When it comes to French wine, most vino-consuming aficionados take a slightly stronger liking to one of the nation’s ‘Big Bs,’ that is, Bordeaux or Burgundy. Both regions are known for their exquisite wine production, creating some of the most sought-after bottles in the world. While we personally can’t get enough of either region, today, we’re focusing on the country’s shining star of the west, specifically the Haut-Médoc.
The Haut-Médoc appellation of Bordeaux falls under the larger Médoc classification, yet encompasses six appellations within itself. Simply put, Bordeaux is split into two banks, Right and Left, geographically cut by the Gironde estuary. The Haut Médoc appellation stretches along the Left Bank’s Médoc peninsula, covering nearly 40 miles of viticultural land. The AOC, which was created in 1936, begins in the city of Médoc to the north, winding its way down to the city of Bordeaux; along the way, the six appellations of Margaux, Listrac-Médoc, Moulis-en-Médoc, Saint-Julien, Pauillac and Saint-Estèphe fall within its boundaries.
However, it wasn’t until the 1600s that winemaking became popular within the Haut-Médoc area. Prior to the arrival of Dutch merchants, the land’s salty marshes were mainly used for raising animals. The settlers began a huge draining project within the area, seeking to reform the land into a viticultural-friendly region. Two short centuries later, Haut-Médoc wine found an unmatchable fame, proceeding to dominate the international market.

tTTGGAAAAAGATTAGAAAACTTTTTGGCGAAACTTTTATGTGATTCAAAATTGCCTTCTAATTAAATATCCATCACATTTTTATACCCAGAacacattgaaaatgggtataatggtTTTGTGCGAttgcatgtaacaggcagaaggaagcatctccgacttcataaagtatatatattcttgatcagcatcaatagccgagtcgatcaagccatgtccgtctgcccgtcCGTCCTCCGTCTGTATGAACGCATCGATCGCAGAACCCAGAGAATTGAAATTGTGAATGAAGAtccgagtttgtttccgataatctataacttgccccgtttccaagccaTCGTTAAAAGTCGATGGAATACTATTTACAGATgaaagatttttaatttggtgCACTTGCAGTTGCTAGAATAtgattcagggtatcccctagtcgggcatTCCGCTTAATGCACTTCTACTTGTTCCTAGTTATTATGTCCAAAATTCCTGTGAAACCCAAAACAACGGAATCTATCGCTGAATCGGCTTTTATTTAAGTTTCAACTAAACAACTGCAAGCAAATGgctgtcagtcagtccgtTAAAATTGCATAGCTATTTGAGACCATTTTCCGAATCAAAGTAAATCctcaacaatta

Today, nearly 400 properties exist in the Haut-Médoc appellation, with the majority being independently owned wineries. During the famous Bordeaux Classification of 1855, 61 estates were awarded top-notch classification, though the majority (55 wineries) of these estates fell within four of the Haut-Médoc’s sub-appellations. What does that mean for the general Haut-Médoc appellation? Great wine and significantly lower prices. We’re in.
Over 11,000 acres of vines cover the Haut-Médoc area, sitting mostly in gravel, chalk and/or clay-based soils. More than 50 percent of vineyard coverings are comprised of Cabernet Sauvignon, the Left Bank’s signature grape, with Merlot, Petit Verdot, Cabernet Franc, Carmenere and minimal Malbec rounding out the rest of the area’s plantings. Unlike the varietal wines of Burgundy, Bordeaux is known for its highly celebrated blends. For serious Bordeaux on a not-so serious budget, look no further than the Haut-Médoc.